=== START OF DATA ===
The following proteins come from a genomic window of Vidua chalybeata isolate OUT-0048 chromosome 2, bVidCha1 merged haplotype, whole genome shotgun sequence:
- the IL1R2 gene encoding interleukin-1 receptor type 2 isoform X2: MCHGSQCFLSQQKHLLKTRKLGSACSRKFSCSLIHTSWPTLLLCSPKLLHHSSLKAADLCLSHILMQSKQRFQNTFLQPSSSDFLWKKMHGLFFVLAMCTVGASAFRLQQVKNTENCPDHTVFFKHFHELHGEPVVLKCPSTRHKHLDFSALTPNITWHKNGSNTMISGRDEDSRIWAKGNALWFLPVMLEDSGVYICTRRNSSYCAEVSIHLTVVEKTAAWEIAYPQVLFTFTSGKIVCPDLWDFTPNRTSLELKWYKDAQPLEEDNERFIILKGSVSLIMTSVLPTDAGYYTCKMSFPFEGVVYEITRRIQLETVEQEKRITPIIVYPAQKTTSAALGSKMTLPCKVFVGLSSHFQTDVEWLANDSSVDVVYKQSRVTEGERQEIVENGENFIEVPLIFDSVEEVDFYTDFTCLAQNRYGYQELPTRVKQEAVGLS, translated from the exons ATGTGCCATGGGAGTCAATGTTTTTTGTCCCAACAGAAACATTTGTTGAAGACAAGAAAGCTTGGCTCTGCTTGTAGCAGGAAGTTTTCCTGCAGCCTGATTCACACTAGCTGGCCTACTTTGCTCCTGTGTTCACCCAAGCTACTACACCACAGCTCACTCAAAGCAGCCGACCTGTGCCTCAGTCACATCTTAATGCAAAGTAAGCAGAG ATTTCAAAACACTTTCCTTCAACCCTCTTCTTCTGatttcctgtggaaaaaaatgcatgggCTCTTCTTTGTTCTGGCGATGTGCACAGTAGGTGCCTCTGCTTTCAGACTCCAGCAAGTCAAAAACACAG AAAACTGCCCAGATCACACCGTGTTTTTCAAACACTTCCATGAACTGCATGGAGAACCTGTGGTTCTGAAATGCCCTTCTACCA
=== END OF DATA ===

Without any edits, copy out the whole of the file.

The following proteins come from a genomic window of Vidua chalybeata isolate OUT-0048 chromosome 2, bVidCha1 merged haplotype, whole genome shotgun sequence:
- the IL1R2 gene encoding interleukin-1 receptor type 2 isoform X2: MCHGSQCFLSQQKHLLKTRKLGSACSRKFSCSLIHTSWPTLLLCSPKLLHHSSLKAADLCLSHILMQSKQRFQNTFLQPSSSDFLWKKMHGLFFVLAMCTVGASAFRLQQVKNTENCPDHTVFFKHFHELHGEPVVLKCPSTRHKHLDFSALTPNITWHKNGSNTMISGRDEDSRIWAKGNALWFLPVMLEDSGVYICTRRNSSYCAEVSIHLTVVEKTAAWEIAYPQVLFTFTSGKIVCPDLWDFTPNRTSLELKWYKDAQPLEEDNERFIILKGSVSLIMTSVLPTDAGYYTCKMSFPFEGVVYEITRRIQLETVEQEKRITPIIVYPAQKTTSAALGSKMTLPCKVFVGLSSHFQTDVEWLANDSSVDVVYKQSRVTEGERQEIVENGENFIEVPLIFDSVEEVDFYTDFTCLAQNRYGYQELPTRVKQEAVGLS, translated from the exons ATGTGCCATGGGAGTCAATGTTTTTTGTCCCAACAGAAACATTTGTTGAAGACAAGAAAGCTTGGCTCTGCTTGTAGCAGGAAGTTTTCCTGCAGCCTGATTCACACTAGCTGGCCTACTTTGCTCCTGTGTTCACCCAAGCTACTACACCACAGCTCACTCAAAGCAGCCGACCTGTGCCTCAGTCACATCTTAATGCAAAGTAAGCAGAG ATTTCAAAACACTTTCCTTCAACCCTCTTCTTCTGatttcctgtggaaaaaaatgcatgggCTCTTCTTTGTTCTGGCGATGTGCACAGTAGGTGCCTCTGCTTTCAGACTCCAGCAAGTCAAAAACACAG AAAACTGCCCAGATCACACCGTGTTTTTCAAACACTTCCATGAACTGCATGGAGAACCTGTGGTTCTGAAATGCCCTTCTACCA